BEIJING A U.S.-born giant panda has given birth
to twin cubs in a research centre in southwest China, state
media reported on Tuesday, its third pair of twins so far.
Eight-year-old Huamei, whose name means "China America,"
gave birth to the first cub at Sichuan province's Wolong Nature
Reserve early on Monday, Xinhua news agency said.
The second, a male weighing 129.8 grams, came three hours
The first cub's gender and weight have yet to be
established, but both the cubs and mother were doing well,
Xinhua quoted Li Desheng, vice-director of the reserve's
research centre, as saying.
The cubs are the third pair delivered by Huamei, who gave
birth to twins in 2004 and 2005 since returning to the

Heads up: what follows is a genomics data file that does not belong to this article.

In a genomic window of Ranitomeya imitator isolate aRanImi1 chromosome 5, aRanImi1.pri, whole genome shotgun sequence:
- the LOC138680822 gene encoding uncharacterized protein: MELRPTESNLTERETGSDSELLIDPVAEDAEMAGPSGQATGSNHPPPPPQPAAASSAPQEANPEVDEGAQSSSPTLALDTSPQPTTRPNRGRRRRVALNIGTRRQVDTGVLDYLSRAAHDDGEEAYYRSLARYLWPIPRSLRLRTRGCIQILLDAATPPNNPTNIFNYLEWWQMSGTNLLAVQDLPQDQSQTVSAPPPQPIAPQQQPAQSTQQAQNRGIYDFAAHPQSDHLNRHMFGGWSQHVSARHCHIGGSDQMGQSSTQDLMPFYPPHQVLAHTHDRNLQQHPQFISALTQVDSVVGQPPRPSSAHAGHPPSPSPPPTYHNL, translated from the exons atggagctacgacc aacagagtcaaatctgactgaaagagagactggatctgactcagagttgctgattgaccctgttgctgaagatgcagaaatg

motherland in February 2004, the agency said.
Huamei is the first giant panda to have been born and
survived in the western hemisphere since 1990, Xinhua said.
An estimated 1,600 wild pandas live in nature reserves n
China's Sichuan, Gansu and Shaanxi provinces. China keeps about
210 in captivity.
Breeding pandas in captivity is extremely hard. Females
only ovulate once a year, with a slim 24- to 48-hour window for
breeding when artificial reproduction methods are usually
Pandas eat bamboo shoots and spend a lot of time sleeping.
They usually wean their young at around 18 months, and healthy
pandas live into their late 20s or early 30s.